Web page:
At Bursley Academy, Maths is taught through our skills based curriculum, with fluency, reasoning and problem solving at its core. The application of maths in real life contexts enriches the children’s learning of Maths skills, making them relevant and meaningful. Discrete Maths teaching is taught daily in every class, ensuring that the National Curriculum expectations are met.
In line with the Collective Vision Trust, we have adapted the White Rose Maths Scheme as the basis of our mathematics curriculum. White Rose is a carefully sequenced scheme that builds up children’s mathematical knowledge through clear, explicit teaching. It makes good use of developing mathematical knowledge through using concrete apparatus to pictorial representation and, then, to abstract thinking. It is designed to support the development of reasoning and problem solving alongside fluency to support challenge and ambition. White Rose is a tool to support the teaching for Maths at Bursley, but not the main driving force. Children’s understanding of the Crucial Knowledge is at the core of the teaching and learning, therefore additional resources and learning opportunities can be incorporated where needed.
We have used this curriculum to draw out the crucial knowledge that is the foundation of mathematical learning that gives children the fundamental building blocks to develop their mathematical understanding and progress. We have ensured that we build in lots of opportunities for children to recap their knowledge in order to ensure it is firmly embedded and, that, their learning is part of their long term memory.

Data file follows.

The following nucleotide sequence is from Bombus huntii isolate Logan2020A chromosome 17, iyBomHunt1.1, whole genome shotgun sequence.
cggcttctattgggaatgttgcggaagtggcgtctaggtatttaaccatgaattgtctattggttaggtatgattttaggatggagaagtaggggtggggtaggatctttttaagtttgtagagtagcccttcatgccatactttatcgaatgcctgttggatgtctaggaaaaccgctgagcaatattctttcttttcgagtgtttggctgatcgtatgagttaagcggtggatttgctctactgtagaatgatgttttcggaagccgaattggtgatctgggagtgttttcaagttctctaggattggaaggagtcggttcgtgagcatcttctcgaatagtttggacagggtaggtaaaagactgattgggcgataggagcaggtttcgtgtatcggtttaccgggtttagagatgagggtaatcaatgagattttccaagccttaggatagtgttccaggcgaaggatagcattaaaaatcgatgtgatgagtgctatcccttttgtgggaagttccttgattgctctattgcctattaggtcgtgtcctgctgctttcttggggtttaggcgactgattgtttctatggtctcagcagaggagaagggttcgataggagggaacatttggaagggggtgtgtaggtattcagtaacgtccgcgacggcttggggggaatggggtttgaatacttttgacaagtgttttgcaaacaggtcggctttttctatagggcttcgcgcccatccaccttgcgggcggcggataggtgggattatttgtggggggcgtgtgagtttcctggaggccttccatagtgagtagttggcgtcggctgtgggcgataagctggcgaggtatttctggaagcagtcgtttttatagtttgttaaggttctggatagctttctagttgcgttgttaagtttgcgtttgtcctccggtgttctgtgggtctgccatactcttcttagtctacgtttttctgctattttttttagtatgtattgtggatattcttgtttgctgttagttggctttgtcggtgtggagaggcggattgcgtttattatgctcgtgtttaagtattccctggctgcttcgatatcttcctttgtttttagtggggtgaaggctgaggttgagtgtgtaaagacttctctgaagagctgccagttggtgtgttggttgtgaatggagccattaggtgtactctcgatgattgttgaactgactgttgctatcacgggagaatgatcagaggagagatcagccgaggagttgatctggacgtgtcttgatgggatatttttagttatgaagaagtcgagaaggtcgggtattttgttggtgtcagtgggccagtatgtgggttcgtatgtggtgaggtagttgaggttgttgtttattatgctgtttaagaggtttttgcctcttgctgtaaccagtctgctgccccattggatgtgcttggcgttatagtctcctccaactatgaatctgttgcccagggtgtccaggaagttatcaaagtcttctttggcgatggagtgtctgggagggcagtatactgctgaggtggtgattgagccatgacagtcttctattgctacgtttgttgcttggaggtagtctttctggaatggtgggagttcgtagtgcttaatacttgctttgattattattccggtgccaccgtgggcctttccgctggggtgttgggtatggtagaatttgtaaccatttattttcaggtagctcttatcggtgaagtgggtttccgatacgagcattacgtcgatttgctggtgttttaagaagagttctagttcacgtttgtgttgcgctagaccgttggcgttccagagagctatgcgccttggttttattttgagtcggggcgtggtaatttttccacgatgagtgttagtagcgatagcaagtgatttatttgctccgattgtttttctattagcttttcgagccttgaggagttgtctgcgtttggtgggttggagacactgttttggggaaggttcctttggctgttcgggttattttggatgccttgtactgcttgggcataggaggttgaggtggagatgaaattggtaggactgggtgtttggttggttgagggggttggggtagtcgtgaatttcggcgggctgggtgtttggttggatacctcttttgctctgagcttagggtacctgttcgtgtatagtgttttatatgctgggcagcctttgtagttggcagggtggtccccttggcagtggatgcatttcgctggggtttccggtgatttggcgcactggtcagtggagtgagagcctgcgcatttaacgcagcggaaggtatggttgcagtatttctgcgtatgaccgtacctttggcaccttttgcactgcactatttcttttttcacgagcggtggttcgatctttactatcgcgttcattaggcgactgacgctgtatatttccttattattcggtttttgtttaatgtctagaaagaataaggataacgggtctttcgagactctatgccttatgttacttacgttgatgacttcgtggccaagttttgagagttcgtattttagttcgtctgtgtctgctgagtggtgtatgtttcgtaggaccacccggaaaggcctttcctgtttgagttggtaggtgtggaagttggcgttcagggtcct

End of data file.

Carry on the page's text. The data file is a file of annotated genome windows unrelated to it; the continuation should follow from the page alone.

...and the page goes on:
White Rose Maths scheme has a clear rationale for the sequence of the topics. Maths learning requires some things to be learned before others, for example place value needs to be understood before working with addition and subtraction. Similarly, addition needs to be learnt before looking at multiplication. White Rose, quite rightly, puts the emphasis on number skills first in all year groups. Number is the crucial building block for all areas of mathematics and, so, must be prioritised.
For some topics (e.g. shape and statistics) the order is not crucial – they need to come after number, but don’t depend on each other, and, so, they can be taught in any order. The sequencing of these is planned to give as wide a variety of topics for pupils as possible in each term and year.